Megaupload user data could be wiped out Thursday

Megaupload users will likely see personal data stored on the troubled file hosting firm's service disappear later this week.

Fifty million Megaupload customers stand a good chance of being ticked off Thursday when two hosting companies will likely begin deleting user data - including legitimate, non-copyright infringing files - from Megaupload's leased servers, according to court documents. The move is part of the ongoing criminal copyright infringement case against the file-sharing site Megaupload.

Federal authorities earlier in January took Megaupload and its network of sites offline, charging the company and seven of its employees with copyright infringement allegedly costing content owners in excess of $500 million.

Megaupload customers have been locked out of their accounts since January 19 when authorities abruptly shut down the site.

All Done Here

Prosecutors reported on Friday in a letter filed in federal court in the Eastern District of Virginia that investigators no longer required access to data housed on Megaupload servers run by Carpathia Hosting, Inc. and Cogent Communications, Inc. Instead of seizing Megaupload's servers, federal authorities chose to selectively copy the necessary data from them and no longer have control over the fate of the servers. "It is our understanding that the hosting companies may begin deleting the contents of the servers as early as February 2, 2012," the letter said.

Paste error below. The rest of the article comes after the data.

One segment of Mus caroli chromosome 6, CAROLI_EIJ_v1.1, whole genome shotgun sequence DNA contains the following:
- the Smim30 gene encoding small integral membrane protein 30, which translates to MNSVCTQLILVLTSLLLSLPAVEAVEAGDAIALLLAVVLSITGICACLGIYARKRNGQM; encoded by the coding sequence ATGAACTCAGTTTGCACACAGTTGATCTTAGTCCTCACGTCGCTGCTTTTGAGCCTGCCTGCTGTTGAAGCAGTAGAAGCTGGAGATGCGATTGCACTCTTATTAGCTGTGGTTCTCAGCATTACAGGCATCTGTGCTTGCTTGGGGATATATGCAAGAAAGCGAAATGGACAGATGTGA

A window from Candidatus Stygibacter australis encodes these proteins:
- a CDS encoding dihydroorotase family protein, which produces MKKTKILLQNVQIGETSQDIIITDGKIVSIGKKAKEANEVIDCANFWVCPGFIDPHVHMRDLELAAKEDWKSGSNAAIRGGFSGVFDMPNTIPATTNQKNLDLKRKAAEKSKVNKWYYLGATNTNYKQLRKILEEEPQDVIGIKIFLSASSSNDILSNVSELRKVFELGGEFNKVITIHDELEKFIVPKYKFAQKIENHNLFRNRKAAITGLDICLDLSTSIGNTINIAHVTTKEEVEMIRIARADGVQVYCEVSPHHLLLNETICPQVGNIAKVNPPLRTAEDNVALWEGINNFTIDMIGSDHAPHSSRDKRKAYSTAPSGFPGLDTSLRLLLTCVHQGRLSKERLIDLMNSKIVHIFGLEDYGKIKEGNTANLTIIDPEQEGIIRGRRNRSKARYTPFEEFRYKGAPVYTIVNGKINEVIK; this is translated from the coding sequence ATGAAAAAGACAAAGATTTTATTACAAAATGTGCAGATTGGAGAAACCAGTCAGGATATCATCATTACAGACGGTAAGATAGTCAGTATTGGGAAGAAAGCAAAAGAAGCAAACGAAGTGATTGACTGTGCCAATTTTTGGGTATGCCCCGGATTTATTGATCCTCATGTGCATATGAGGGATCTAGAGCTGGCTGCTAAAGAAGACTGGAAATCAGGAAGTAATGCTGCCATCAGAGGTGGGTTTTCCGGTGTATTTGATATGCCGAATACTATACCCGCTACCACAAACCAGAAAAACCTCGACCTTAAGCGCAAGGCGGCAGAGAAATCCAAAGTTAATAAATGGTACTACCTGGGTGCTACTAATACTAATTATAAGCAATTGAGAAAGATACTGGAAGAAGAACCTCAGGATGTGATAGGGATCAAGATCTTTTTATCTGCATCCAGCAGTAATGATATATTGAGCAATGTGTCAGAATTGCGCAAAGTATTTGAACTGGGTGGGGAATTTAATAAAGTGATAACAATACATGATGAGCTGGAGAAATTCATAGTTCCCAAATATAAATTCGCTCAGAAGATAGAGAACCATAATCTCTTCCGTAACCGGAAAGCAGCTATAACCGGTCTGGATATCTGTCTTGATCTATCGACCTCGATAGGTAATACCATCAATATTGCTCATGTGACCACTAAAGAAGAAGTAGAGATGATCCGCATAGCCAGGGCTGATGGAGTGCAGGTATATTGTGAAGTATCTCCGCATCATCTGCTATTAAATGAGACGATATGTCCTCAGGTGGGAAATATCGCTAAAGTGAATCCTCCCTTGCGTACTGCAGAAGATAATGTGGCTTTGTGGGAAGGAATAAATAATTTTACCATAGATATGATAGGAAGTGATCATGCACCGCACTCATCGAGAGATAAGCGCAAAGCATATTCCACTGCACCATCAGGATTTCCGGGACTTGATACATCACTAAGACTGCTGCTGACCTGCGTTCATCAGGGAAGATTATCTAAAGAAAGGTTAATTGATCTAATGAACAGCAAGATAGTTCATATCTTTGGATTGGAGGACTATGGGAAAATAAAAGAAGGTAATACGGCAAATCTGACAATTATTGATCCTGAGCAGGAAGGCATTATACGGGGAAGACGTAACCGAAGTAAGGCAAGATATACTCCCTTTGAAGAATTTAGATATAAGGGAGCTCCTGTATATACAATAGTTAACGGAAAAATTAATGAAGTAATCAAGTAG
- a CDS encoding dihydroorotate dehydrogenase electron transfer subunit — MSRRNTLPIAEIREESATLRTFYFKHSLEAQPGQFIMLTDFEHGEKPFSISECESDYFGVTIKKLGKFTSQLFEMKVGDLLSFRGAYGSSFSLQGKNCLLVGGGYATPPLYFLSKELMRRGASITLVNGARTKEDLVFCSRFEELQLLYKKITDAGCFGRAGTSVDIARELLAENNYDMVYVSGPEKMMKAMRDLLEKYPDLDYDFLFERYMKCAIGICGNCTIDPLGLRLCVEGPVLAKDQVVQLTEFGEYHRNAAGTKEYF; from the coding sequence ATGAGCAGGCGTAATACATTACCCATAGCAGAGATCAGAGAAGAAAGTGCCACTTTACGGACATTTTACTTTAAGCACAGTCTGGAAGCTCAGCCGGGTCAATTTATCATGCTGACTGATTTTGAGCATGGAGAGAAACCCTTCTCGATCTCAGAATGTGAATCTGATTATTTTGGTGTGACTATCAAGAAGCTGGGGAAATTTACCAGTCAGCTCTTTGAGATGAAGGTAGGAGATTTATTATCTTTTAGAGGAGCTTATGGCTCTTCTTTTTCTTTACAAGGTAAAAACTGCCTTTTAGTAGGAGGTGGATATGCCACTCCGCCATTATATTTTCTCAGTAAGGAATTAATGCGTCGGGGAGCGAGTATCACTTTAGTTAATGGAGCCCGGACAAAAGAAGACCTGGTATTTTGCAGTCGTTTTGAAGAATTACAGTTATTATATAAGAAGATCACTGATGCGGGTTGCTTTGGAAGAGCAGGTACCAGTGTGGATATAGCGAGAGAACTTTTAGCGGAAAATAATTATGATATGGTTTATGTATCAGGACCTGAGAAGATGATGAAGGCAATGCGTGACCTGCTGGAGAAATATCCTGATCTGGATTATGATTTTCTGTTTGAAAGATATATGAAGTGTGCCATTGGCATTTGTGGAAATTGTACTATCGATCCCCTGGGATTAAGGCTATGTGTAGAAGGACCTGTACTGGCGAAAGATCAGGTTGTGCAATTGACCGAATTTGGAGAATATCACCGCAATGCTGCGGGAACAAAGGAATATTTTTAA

It appears the only way to stop the data from being erased is for Megaupload to intervene and deal with Carpathia and Cogent directly or through a third-party. That may be a problem, however, as the federal government froze Megaupload's assets making it difficult for the company to cover its server costs and stop the data wipe, according to the Associated Press.

Mega Hopeful

Nevertheless, lawyers for Megaupload said they are working with federal prosecutors to try and stop user files from being erased. "We're cautiously optimistic at this point that because the United States, as well as Megaupload, should have a common desire to protect consumers," Ira Rothken, counsel for Megaupload, told the AP.

The news is not likely to sit well with Megaupload's user base some of whom have already been crying foul over Megaupload's demise and the disappearance of their files. Now, it seems, they may never see those files again.

Connect with Ian Paul (@ianpaul) on Twitter and Google+, and with Today@PCWorld on Twitter for the latest tech news and analysis.

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